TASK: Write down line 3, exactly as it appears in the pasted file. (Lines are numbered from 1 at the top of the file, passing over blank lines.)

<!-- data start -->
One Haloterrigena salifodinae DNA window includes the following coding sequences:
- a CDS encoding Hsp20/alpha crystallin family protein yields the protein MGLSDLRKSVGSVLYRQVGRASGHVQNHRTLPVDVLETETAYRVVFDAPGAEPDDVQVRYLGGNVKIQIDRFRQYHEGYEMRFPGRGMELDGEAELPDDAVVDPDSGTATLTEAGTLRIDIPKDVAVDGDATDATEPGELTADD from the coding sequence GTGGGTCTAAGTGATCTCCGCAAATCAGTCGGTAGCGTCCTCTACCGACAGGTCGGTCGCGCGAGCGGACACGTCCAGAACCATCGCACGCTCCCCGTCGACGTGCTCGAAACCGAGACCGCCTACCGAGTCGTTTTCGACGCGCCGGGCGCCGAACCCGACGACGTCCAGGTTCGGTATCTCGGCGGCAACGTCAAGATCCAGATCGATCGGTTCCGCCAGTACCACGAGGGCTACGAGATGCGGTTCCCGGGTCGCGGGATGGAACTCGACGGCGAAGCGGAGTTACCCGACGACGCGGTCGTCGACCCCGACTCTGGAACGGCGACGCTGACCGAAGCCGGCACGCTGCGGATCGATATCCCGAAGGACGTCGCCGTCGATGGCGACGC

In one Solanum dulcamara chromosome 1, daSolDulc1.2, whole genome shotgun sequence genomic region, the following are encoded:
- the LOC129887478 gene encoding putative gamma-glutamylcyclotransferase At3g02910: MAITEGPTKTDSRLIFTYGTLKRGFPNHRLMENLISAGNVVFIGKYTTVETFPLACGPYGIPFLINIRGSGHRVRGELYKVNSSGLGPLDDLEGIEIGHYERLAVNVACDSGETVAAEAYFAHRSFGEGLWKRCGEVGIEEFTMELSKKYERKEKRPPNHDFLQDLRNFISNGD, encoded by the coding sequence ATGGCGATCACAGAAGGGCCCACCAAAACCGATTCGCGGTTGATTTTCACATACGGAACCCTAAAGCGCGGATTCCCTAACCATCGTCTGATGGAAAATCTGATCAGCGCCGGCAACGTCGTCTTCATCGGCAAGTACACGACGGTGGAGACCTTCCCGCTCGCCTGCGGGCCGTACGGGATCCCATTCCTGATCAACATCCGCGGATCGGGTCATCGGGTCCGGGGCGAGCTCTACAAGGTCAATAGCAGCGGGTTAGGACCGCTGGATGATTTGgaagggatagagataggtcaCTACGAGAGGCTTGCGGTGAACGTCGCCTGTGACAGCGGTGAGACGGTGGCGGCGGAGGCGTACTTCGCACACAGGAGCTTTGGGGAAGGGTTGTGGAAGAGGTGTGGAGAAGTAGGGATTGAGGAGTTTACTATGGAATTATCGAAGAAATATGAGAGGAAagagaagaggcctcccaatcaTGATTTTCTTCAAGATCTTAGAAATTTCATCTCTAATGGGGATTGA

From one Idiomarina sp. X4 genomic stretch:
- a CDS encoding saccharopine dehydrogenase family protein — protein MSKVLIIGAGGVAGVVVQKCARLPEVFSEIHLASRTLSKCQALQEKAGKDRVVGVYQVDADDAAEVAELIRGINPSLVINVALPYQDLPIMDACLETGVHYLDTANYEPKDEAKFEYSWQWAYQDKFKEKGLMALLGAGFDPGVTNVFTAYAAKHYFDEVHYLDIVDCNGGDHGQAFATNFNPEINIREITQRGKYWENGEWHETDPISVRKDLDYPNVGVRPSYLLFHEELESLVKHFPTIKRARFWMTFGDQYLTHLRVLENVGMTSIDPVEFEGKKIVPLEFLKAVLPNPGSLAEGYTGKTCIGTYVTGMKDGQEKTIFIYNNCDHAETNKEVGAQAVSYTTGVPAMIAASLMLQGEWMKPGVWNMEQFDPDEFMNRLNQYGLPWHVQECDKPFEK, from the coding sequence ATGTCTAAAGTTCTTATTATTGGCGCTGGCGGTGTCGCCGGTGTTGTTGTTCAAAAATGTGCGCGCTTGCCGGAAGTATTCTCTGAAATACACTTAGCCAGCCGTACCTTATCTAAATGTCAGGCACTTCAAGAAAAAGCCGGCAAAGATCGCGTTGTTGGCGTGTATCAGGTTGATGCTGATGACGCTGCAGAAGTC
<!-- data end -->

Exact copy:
In one Solanum dulcamara chromosome 1, daSolDulc1.2, whole genome shotgun sequence genomic region, the following are encoded: